Pizza 101: A Monger Makes Her First Pizza

Potato, speck, garlic, Fontal, parm and arugula pizza

Potato, speck, garlic, Fontal, parm and arugula pizza.

Recently, a fellow monger, Mike, and I decided to have a leisurely pizza night at home. The weather outside was frightful, a movie was so delightful, and since there was no place to go, we made pizza. Pizza, beers and movies. Classic. However, instead of ordering from the mediocre pizzerias in my neighborhood, we decided that it would be more fun to make it ourselves!

In the car on the way to work, Mike and I discussed topping options. The possibilities are pretty much endless here at Formaggio Kitchen. Should we go traditional tomato, mozzarella and basil? Or, should we use some of Julie’s sausage and dollops of creamy ricotta? We thought about it all day. In the end, after much debating, we opted to top our pizza with pan-roasted garlic, shallots, Nostrale di Elva cheese, Chanterelle mushrooms and Julie’s housemade guanciale.

Nostrale di Elva, mushroom, garlic, shallots and guanciale pizza

Nostrale di Elva, mushroom, garlic, shallots and guanciale pizza.

I was put in charge of making the dough. Turns out, it’s way easier than I thought. I got the recipe from our kitchen here at Formaggio Kitchen. Chef Tacy, who knows her stuff, recommended a recipe from Italy in Small Bites by Carol Field. Using Mulino Marino “00” flour, Cambridge’s finest water, Aria olive oil, yeast and kosher salt, it took less than 15 minutes to make the dough, and about an hour and a half for it to rise. Once we put the toppings on, it took about 25 minutes for the pizza to cook. No sweat. The results were so satisfying and totally worth the extra effort. So much so, in fact, we decided to do it again the following night!

Nostrale di Elva, mushroom, garlic, shallots and guanciale pizzaThe second time round, I called on my co-workers for topping suggestions. Very quickly, I was very hungry. After some deliberation, I decided to go with a traditional pizza combo from northern Italy: pizza Val d’Aostana. I used the same pizza dough recipe, par-boiled Yukon gold potatoes and rubbed the pizza dough with crushed garlic. Then, I cut the potatoes into thin slices and spread them all over the dough, covering them with Fontal cheese. We baked the pizza in the oven until it was almost done, topped it with Austrian speck, put it back in the oven, and baked it until the crust was golden brown and the speck was just a little crispy. The final step – I took the pizza out of the oven and topped it with baby arugula and shaved parm. The pizza was incredible. The cheese melted into the nooks of the potato making every bite cheesy and delicious!

Both pizzas were so easy and tasty – perfect blizzard beaters! I’m already thinking about new topping combinations for our next snowstorm.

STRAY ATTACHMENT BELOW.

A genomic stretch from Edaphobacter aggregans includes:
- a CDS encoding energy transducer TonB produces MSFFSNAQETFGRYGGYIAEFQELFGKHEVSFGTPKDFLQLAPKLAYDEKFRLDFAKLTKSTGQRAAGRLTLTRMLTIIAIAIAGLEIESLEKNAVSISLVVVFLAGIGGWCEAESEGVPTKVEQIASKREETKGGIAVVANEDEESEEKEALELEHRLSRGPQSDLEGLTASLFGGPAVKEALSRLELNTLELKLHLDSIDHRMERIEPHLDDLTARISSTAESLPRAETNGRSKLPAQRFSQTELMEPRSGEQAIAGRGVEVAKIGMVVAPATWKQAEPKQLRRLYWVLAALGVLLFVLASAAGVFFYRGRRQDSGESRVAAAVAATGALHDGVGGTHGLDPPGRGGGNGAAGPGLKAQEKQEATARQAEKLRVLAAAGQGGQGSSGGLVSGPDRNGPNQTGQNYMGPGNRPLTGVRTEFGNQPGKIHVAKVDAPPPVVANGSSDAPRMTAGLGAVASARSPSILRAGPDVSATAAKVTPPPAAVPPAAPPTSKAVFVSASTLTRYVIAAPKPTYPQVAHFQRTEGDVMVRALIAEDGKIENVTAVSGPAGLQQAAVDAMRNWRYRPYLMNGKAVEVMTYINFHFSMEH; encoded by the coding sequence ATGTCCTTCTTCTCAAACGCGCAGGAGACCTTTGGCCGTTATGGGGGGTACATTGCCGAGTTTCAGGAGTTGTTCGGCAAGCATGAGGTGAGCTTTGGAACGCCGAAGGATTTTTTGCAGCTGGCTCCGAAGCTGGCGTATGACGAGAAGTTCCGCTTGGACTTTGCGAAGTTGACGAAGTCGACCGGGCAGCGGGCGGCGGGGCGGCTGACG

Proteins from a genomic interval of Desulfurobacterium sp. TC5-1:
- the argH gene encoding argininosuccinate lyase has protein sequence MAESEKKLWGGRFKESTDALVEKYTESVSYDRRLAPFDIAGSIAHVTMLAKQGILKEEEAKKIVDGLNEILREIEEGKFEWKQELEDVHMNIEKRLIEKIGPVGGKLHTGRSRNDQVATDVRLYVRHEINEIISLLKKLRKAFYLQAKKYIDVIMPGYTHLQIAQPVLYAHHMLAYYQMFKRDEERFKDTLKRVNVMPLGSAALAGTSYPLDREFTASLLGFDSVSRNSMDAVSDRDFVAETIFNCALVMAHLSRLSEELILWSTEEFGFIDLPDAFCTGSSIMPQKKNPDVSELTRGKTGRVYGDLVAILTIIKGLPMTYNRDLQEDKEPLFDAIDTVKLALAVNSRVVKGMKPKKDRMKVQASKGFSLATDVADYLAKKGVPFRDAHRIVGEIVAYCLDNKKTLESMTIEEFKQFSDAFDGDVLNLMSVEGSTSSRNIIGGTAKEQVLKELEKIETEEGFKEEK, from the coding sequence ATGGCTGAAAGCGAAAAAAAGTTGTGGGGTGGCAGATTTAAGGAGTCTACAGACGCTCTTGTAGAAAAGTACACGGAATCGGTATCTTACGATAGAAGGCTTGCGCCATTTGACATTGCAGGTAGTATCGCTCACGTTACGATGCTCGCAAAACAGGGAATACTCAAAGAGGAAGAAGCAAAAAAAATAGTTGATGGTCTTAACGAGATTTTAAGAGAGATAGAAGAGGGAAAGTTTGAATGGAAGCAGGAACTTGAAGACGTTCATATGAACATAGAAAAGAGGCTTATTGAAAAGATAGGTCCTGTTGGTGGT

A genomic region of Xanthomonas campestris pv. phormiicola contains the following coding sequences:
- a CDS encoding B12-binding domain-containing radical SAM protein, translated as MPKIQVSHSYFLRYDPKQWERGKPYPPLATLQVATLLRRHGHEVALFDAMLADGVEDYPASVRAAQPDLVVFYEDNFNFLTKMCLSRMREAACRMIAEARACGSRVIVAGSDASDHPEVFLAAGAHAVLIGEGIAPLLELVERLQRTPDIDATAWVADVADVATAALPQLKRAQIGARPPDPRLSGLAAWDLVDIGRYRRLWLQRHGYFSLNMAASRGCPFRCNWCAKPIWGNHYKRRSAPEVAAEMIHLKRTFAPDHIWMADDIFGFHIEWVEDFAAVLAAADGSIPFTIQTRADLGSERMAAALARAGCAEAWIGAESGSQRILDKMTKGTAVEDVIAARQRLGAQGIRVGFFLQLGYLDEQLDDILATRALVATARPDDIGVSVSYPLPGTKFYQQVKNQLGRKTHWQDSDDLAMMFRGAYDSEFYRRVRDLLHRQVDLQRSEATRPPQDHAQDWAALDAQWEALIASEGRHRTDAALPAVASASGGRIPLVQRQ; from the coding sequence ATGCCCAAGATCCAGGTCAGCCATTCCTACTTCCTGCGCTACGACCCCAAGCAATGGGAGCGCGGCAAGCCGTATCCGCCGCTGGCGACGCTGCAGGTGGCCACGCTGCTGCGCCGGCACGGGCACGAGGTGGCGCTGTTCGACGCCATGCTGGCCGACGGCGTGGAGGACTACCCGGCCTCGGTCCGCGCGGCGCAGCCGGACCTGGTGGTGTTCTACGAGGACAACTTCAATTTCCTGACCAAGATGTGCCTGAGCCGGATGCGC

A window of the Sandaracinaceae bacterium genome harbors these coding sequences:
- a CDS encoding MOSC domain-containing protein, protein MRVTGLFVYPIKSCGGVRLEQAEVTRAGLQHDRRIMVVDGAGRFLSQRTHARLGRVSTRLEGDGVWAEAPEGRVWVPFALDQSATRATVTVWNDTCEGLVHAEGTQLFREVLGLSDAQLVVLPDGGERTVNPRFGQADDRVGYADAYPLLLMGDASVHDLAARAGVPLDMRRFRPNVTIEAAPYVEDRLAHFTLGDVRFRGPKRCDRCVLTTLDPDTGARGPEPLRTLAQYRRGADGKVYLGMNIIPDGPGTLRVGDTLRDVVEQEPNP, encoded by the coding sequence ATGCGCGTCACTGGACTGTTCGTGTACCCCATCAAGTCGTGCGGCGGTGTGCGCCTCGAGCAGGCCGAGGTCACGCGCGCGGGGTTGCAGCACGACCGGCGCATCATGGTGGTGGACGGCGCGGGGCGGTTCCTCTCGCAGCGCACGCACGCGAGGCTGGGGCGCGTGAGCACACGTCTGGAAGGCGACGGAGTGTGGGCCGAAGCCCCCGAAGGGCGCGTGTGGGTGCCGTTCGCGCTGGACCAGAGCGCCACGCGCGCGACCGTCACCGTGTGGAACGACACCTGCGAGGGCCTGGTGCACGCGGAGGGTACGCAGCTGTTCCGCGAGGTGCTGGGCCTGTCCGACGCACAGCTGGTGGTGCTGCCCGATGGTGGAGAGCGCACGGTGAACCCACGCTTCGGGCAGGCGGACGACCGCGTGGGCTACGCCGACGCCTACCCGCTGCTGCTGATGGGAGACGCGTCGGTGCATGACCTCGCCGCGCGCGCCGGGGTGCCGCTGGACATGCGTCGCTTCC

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Pasta per Pizza (Pizza Dough)

Based on recipes from: Italy in Small Bites by Carol Field
Yield: two 12- to 14-inch round pizzas or one 12- to 17-inch pizza

1 teaspoon active dry yeast
1 1/2 cups warm water (105° to 115°F)
2 tablespoons olive oil
1 1/2 teaspoons sea salt
4 cups (550 grams) unbleached, all-purpose flour

Stir the yeast into the water in a large mixing bowl and leave until creamy, 5 to 10 minutes. Then stir in the olive oil. If you are making the dough by hand, whisk in the salt and 2 cups of the flour, 1 cup at a time; add the remaining flour and stir with a wooden spoon until the dough comes together. Knead on a lightly floured surface until soft and velvety, about 10 minutes. Using a heavy-duty mixer, add  the salt and flour at once and mix with the paddle for 1 to 2 minutes. Change to the dough hook and knead at medium speed until the dough is soft, velvety, and slightly sticky, 3 to 4 minutes.

First rise: Place the dough in a lightly oiled bowl, cover tightly with plastic wrap, and let rise until doubled 1 1/4 to 1 1/2 hours.

Shaping and second rise: Punch the dough down, and divide it in half. Roll the halves into balls, and let them rest under a moist cloth for 20 to 30 minutes.

Once your dough is ready: On a lightly floured surface, roll out each ball of dough with a rolling-pin to form a 12-inch circle about 1/8 to 1/4 inch thick, leaving a thick edge. Turn the dough over as you roll it so it won’t shrink back later. Place each one on an oiled 12- or 14-inch pizza pan, baking sheet or peel, sprinkled with cornmeal. Dimple the dough with your fingertips or knuckles, brush the tops with the olive oil and sprinkle with sea salt and/or rub with garlic. Add any additional toppings.

Preheat the oven to 425°F. If you are using baking stones, preheat them in the oven for 30 minutes. Sprinkle the stones with cornmeal just before sliding the pizza onto them. Bake until the crusts are crisp 20 to 25 minutes.

The author of this post, Erin Tevlin, is kind of amazing and can do everything at Formaggio Kitchen, Cambridge.